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Why Be Happy When You Could Be Normal? by…

Why Be Happy When You Could Be Normal? (original 2011; edition 2012)

by Jeanette Winterson

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951629,132 (4.05)99
Title:Why Be Happy When You Could Be Normal?
Authors:Jeanette Winterson
Info:Vintage (2012), Paperback, 240 pages
Collections:Read but unowned
Tags:read in 2013, autobiography, 2010s, european lit-GB

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Why Be Happy When You Could Be Normal? by Jeanette Winterson (2011)

Recently added byabbeyhar, BCTG, thaumat, CantuQueerCenter, marxones, private library, staatsl, sungene
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This spare memoir is about the author's formative years from 1960 to 1980 and then skips to 2007. When she was young her life was often harrowing, sad, and frightening, but she tells it in beautiful language and with a feeling of hope and forgiveness. Jeanette Winterston was adopted at six months old in Accrington, England by a couple whose marriage was hardly ideal and continued that way until her mother's death. Her father was barely literate, but her mother apparently had finished high school and although her reading with Jeanette was primarily the Old Testament of the Bible, she was well versed in Shakespeare and some of the classics. She and her husband were fundamentalists and everything in their lives revolved around the church. Jeanette's only escape was in reading the books she had to keep hidden from her mother. She read voraciously and it gave her a place to hide in her mind when her life was at its most difficult. Jeanette's explanation of how she became educated at Oxford is both amusing and amazing, but reminded me of another writer who had a similar path to Harvard.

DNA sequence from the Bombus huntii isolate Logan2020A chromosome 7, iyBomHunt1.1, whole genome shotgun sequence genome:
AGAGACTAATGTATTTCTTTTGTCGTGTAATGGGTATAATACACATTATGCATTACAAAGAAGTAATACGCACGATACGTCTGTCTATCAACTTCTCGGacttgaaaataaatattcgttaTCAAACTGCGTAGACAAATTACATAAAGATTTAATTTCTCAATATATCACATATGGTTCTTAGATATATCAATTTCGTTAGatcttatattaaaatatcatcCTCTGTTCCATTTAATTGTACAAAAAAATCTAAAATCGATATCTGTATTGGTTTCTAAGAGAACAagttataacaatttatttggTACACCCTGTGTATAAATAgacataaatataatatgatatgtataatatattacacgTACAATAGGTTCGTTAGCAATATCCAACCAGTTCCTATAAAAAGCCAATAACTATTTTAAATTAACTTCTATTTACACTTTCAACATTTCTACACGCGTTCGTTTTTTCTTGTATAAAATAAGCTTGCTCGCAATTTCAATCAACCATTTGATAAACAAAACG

This book was beautifully written, but sometimes not an easy read. It is not written in a linear fashion, but hops around a little. It does give the reader a wonderful view of working-class England in the 1960s and 1970s, which is one I've not often been privy to.

Until the author mentioned Lighthousekeeping, I had not realized that I'd read another of her books. I'm sorry that I no longer own a copy of it, because I would like to re-read it now with this new knowledge of her formative life as background. I believe it would have added immeasurably to the reading experience of that book. ( )
  whymaggiemay | Jul 7, 2014 |
This is a book about the damage that parents (both real and adoptive) can inflict on children, and how that damage is carried through in adult life. It is full of insight, sadness, wit and surprises. It is also profoundly moving, particularly towards the end. Winterson manages again the difficult trick of making her very specific situation reach out to the universal. There are many clever ways in which form matches content here and the structure is well thought out. It is a book to be read aloud and with care. ( )
1 vote freelancer_frank | Feb 23, 2014 |
Read this for book club. So many things to think about, but such a sad life as a child. ( )
  EllenH | Jan 25, 2014 |